[Preet Bharara, the United States attorney in Manhattan] wants to force Richard Bonin, a longtime producer for “60 Minutes,” to testify next month at a terrorism trial over bombings by Al Qaeda in 1998. One of the two defendants, Khaled al-Fawwaz, is accused of running Al Qaeda’s media office in London. Prosecutors want Mr. Bonin to discuss his dealings with the group’s media office in an unsuccessful effort to interview Osama bin Laden in 1998, officials and others briefed on the case said.
Wait. What? Al Qaeda had a media office?
In other, better news, Eric Holder has decided not to subpoena New York Times reporter James Risen in an effort to force him to reveal the sources for his book, State of War. “If the government subpoenas Risen to require any of his testimony,” a Justice Department official said, “it would be to confirm that he had an agreement with a confidential source, and that he did write the book.” I don’t know how Risen feels about that, but it’s obviously much less pernicious than threatening jail time for refusing to identify a source.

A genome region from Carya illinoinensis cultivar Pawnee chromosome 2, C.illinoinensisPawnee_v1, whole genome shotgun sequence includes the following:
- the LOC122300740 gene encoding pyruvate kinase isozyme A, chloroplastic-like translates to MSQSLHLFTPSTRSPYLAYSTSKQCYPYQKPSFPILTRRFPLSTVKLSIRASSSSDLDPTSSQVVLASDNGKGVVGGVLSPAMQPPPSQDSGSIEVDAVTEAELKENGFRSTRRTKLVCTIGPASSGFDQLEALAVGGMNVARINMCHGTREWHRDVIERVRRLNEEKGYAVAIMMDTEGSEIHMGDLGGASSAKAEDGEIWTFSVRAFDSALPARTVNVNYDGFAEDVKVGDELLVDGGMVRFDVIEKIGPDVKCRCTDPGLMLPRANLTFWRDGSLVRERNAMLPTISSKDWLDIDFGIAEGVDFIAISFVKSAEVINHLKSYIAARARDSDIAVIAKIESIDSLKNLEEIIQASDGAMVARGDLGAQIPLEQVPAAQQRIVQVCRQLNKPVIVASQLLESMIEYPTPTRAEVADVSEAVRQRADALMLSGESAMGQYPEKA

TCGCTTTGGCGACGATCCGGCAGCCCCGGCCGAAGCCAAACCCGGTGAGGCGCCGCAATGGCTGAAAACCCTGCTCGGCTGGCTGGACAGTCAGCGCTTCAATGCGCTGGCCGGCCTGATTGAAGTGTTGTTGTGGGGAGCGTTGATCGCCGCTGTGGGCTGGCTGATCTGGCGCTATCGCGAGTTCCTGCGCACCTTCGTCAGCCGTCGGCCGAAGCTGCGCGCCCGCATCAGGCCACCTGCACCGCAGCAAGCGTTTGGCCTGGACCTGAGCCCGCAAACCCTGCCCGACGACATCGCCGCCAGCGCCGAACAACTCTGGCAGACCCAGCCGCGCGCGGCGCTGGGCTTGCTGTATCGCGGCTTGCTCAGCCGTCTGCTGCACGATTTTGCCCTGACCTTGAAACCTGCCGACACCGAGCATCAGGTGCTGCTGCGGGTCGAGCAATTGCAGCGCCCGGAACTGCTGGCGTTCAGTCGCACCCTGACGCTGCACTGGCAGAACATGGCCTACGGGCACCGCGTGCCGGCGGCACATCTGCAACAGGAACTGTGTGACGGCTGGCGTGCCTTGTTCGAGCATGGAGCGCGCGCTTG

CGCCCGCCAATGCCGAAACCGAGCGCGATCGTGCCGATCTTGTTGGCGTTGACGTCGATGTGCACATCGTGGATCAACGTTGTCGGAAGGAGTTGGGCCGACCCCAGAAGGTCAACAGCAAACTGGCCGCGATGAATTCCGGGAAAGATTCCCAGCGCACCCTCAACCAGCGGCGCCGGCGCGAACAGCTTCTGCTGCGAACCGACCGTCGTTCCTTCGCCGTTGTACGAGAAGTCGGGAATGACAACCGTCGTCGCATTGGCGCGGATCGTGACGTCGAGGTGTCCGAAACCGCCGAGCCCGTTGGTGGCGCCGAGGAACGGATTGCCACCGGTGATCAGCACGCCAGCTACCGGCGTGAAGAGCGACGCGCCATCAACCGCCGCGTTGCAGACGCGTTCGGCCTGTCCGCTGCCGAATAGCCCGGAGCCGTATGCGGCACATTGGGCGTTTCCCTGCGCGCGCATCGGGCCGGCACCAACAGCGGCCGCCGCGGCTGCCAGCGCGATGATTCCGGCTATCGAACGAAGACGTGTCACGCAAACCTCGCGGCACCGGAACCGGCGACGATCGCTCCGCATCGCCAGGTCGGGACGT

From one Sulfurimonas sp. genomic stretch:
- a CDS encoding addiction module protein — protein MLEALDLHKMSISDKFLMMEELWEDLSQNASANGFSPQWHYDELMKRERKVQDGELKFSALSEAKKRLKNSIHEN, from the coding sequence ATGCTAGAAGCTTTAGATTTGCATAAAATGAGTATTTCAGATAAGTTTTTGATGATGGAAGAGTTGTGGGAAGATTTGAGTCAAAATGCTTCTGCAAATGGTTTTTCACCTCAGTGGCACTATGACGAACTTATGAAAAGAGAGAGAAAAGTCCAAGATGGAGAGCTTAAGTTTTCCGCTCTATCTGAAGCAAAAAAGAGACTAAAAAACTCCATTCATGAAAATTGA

This comes via Doug Mataconis, who argues persuasively that the arbitrary nature of federal prosecutions against reporters for refusing to reveal a source is exactly why we need to pass some kind of federal shield law for reporters. Even if it turned out to be weaker than many of us would like—pretty much a dead certainty, I’d say—at the very least it would provide some consistent guidance for both judges and media members.